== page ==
Now that I’ve entered mid-life my body has felt out of control at times. I weigh more than I ever have, and when I’ve tried to diet, it’s much harder to lose the weight. In fact, I’ve noticed that when I do try to rein in my weight by restricting calories, my body rebels by gaining weight at first and then losing very slowly and sporadically. I’ve also noticed that I need to diet more often to keep my weight down, and that the weight fluctuations are greater. All of this terrifies me, so I am trying to make a commitment to stop dieting altogether, accept my higher weight, and trust my body to know what it needs—even if sometimes it needs to satisfy my strong sweet tooth. But it’s not easy and I often find myself feeling confused, wondering if I’m doing things right—balancing what I crave with what my body actually needs. I also fret about the future. What happens when I hit menopause and my body changes again? I’m scared about how that will feel and how I will handle it.

How do I move beyond what I now realize has been disordered eating and distorted body image? How do I move beyond my fear of fat and learn to love my body rather than poke and prod at all the bits I hate? How do I know the difference, food, between what is a healthy embrace of my enjoyment of you and what may be an unhealthy reaction against past restriction or guilt about you? How do I do this intuitive eating thing right and make it stick, through whatever changes are in store for my body?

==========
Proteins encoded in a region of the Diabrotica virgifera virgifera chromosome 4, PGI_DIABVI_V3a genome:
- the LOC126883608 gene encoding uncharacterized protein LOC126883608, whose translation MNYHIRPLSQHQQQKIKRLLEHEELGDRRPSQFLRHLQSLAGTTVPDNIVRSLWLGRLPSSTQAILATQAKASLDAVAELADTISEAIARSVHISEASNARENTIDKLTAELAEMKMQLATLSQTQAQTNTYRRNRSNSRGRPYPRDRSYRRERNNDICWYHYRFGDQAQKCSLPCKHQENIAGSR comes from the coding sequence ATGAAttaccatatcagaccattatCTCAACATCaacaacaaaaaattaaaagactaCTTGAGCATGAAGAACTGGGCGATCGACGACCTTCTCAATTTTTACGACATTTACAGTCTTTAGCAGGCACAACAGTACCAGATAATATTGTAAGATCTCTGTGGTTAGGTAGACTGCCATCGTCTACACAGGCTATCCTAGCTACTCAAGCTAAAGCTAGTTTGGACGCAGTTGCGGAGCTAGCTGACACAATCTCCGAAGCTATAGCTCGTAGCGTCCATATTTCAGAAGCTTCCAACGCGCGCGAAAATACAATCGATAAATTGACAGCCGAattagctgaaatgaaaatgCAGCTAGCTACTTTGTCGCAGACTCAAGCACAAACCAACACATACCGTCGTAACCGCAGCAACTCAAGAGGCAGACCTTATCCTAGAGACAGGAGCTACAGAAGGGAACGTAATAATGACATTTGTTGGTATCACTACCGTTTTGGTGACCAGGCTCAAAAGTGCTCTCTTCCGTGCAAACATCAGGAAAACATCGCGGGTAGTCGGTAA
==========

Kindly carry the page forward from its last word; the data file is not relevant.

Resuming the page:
Sincerely,

Trying to age gracefully 

Show Notes:

Do you have a complicated relationship with food? I want to help! Send your Dear Food letter to LoveFoodPodcast@gmail.com. 

Click here to leave me a review in iTunes and subscribe. This type of kindness helps the show continue!

(125) I feel guilty when I eat (with Amanda Martinez Beck)

Do you ever feel guilt for eating certain foods? Do you fear judgement about what other people will think about your body or food choices? Do you ever catch yourself labeling food “good” or bad?” Are you finding it difficult to feel at home in your aging body? Listen along to this week’s episode as Amanda Martinez Beck helps provide meaningful reflection.

Episode’s Key Points:

  • Special guest: Amanda Martinez Beck, co-host of the Fat and Faithful podcast
  • Typically, we feel shame when we feel as though we have failed at meeting some type of expectations.
  • When processing body shame, it is often helpful to turn the conversation to, “What is the purpose of my body?” and being able to shift our understanding of its purpose from being a means to control life’s uncertainties to being a bridge of connection to other people.
  • Quote to live by: “All bodies are good bodies”–because all types of bodies can form connections with others.
  • Our aging bodies tell our stories and reflect ours and our ancestors’ journeys.

Show Notes:

Do you have a complicated relationship with food? I want to help! Send your Dear Food letter to LoveFoodPodcast@gmail.com. 

Click here to leave me a review in iTunes and subscribe. This type of kindness helps the show continue!

Thank you for listening to the Love, Food series.